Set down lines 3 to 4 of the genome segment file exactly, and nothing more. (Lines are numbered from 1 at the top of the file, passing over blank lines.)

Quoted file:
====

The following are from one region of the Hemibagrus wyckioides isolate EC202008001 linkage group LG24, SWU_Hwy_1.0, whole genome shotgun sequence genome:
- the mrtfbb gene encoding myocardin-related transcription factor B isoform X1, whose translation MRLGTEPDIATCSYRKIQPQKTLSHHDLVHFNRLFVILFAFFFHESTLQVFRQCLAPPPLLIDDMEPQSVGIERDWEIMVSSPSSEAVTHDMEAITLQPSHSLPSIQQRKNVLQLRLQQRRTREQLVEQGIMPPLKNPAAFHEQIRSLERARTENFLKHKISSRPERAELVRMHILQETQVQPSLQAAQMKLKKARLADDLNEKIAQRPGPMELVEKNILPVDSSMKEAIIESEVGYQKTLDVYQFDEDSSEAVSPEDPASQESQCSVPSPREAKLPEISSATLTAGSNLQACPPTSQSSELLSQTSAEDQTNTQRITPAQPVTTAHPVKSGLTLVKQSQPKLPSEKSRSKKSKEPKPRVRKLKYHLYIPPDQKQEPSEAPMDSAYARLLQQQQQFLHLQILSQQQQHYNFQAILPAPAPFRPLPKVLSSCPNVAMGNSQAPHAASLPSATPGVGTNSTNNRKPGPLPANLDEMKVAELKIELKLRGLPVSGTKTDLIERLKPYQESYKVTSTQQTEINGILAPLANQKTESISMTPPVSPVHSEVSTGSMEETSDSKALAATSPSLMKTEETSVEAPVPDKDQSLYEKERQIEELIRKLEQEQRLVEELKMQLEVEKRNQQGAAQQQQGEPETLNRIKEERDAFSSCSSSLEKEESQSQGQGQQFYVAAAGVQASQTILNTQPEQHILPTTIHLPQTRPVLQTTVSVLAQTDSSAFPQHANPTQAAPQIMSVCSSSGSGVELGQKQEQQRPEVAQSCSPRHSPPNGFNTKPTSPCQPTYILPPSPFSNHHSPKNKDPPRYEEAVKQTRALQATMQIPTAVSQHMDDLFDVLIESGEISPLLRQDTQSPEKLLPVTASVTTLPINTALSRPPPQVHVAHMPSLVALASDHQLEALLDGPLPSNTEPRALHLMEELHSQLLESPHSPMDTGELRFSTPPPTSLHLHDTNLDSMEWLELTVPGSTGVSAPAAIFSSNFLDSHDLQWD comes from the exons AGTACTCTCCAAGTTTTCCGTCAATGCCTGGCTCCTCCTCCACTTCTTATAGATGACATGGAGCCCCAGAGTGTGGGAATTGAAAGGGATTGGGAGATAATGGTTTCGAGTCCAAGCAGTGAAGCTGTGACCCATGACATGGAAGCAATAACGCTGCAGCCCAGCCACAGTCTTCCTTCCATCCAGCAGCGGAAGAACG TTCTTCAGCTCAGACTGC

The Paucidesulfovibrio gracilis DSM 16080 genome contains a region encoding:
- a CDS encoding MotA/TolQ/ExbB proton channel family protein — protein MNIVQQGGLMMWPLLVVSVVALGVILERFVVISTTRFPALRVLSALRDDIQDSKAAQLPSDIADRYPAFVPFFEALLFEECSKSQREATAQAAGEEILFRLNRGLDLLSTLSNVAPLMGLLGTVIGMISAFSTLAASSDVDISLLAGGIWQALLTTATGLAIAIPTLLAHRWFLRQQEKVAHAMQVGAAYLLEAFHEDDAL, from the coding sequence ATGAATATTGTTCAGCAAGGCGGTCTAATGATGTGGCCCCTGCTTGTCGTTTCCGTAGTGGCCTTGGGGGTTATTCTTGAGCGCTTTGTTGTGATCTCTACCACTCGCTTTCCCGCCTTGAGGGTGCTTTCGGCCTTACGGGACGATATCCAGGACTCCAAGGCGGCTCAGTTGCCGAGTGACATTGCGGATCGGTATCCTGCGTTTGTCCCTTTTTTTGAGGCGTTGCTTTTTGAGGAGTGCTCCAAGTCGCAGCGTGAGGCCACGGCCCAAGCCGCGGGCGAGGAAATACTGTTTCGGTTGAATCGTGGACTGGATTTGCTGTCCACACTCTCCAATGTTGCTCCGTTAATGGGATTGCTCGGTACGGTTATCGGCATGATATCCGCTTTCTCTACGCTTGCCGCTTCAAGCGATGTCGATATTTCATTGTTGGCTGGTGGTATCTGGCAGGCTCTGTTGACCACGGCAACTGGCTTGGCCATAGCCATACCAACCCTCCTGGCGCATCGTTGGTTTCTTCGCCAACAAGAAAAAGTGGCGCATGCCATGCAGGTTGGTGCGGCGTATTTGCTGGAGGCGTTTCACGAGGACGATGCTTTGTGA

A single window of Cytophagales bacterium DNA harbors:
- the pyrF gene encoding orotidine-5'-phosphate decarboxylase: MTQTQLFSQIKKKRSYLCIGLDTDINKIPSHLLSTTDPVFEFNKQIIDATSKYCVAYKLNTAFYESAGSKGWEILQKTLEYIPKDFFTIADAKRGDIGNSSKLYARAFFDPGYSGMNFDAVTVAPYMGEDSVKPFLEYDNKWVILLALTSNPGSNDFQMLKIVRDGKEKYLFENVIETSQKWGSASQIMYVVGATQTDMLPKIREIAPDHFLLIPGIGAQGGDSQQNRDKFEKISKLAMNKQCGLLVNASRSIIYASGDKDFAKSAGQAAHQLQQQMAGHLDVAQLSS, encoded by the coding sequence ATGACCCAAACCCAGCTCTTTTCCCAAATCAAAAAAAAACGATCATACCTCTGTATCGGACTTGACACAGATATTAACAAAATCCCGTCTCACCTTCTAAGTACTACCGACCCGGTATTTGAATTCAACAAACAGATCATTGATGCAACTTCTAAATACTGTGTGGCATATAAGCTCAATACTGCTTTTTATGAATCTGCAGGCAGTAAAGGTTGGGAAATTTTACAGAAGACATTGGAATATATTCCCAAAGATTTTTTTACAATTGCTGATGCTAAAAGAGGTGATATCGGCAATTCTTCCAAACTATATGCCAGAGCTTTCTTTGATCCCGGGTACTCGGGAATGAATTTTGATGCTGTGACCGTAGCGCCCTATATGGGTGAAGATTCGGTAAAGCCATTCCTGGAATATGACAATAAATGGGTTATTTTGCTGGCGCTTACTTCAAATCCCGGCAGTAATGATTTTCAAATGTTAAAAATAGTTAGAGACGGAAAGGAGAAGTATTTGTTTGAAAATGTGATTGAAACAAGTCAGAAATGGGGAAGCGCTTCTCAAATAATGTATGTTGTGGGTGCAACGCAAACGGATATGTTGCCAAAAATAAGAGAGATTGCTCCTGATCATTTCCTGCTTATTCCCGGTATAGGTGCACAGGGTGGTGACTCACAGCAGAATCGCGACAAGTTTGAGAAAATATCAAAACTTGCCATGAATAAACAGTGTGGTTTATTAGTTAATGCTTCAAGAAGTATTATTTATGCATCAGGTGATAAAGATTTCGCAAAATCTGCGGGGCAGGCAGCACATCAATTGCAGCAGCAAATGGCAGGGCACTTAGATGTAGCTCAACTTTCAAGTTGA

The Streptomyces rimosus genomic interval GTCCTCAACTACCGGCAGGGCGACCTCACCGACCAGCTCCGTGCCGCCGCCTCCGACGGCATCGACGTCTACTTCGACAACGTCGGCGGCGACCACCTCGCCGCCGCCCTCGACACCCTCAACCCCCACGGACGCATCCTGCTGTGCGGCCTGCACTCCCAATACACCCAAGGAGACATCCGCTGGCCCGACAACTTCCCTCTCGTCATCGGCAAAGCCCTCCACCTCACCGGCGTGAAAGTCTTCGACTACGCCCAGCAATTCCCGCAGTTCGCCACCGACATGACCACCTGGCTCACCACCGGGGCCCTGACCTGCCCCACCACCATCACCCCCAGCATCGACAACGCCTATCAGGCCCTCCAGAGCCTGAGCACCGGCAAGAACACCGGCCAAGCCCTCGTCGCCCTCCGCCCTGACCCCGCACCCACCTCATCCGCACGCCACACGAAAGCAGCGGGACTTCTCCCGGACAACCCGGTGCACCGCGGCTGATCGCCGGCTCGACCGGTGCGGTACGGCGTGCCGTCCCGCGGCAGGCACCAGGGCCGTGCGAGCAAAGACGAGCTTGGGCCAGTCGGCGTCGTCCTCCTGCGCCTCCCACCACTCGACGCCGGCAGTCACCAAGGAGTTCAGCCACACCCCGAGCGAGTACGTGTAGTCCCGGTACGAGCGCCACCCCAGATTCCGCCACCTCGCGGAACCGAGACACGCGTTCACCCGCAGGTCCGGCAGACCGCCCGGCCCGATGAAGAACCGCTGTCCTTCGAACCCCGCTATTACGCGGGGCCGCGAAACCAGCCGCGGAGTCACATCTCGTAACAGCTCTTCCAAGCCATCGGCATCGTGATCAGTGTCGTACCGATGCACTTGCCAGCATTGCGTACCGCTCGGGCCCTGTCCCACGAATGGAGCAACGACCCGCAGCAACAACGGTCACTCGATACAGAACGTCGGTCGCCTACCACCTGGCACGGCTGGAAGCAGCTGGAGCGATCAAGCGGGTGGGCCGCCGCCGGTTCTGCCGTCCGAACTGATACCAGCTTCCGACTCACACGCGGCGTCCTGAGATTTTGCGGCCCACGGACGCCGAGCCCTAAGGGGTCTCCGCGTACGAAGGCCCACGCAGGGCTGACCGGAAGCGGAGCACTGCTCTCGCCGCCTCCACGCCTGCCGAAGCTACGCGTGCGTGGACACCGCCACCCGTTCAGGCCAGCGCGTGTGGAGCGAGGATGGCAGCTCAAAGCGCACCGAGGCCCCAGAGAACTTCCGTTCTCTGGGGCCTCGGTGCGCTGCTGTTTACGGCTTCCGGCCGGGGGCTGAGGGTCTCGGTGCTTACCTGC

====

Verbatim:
The Paucidesulfovibrio gracilis DSM 16080 genome contains a region encoding:
- a CDS encoding MotA/TolQ/ExbB proton channel family protein — protein MNIVQQGGLMMWPLLVVSVVALGVILERFVVISTTRFPALRVLSALRDDIQDSKAAQLPSDIADRYPAFVPFFEALLFEECSKSQREATAQAAGEEILFRLNRGLDLLSTLSNVAPLMGLLGTVIGMISAFSTLAASSDVDISLLAGGIWQALLTTATGLAIAIPTLLAHRWFLRQQEKVAHAMQVGAAYLLEAFHEDDAL, from the coding sequence ATGAATATTGTTCAGCAAGGCGGTCTAATGATGTGGCCCCTGCTTGTCGTTTCCGTAGTGGCCTTGGGGGTTATTCTTGAGCGCTTTGTTGTGATCTCTACCACTCGCTTTCCCGCCTTGAGGGTGCTTTCGGCCTTACGGGACGATATCCAGGACTCCAAGGCGGCTCAGTTGCCGAGTGACATTGCGGATCGGTATCCTGCGTTTGTCCCTTTTTTTGAGGCGTTGCTTTTTGAGGAGTGCTCCAAGTCGCAGCGTGAGGCCACGGCCCAAGCCGCGGGCGAGGAAATACTGTTTCGGTTGAATCGTGGACTGGATTTGCTGTCCACACTCTCCAATGTTGCTCCGTTAATGGGATTGCTCGGTACGGTTATCGGCATGATATCCGCTTTCTCTACGCTTGCCGCTTCAAGCGATGTCGATATTTCATTGTTGGCTGGTGGTATCTGGCAGGCTCTGTTGACCACGGCAACTGGCTTGGCCATAGCCATACCAACCCTCCTGGCGCATCGTTGGTTTCTTCGCCAACAAGAAAAAGTGGCGCATGCCATGCAGGTTGGTGCGGCGTATTTGCTGGAGGCGTTTCACGAGGACGATGCTTTGTGA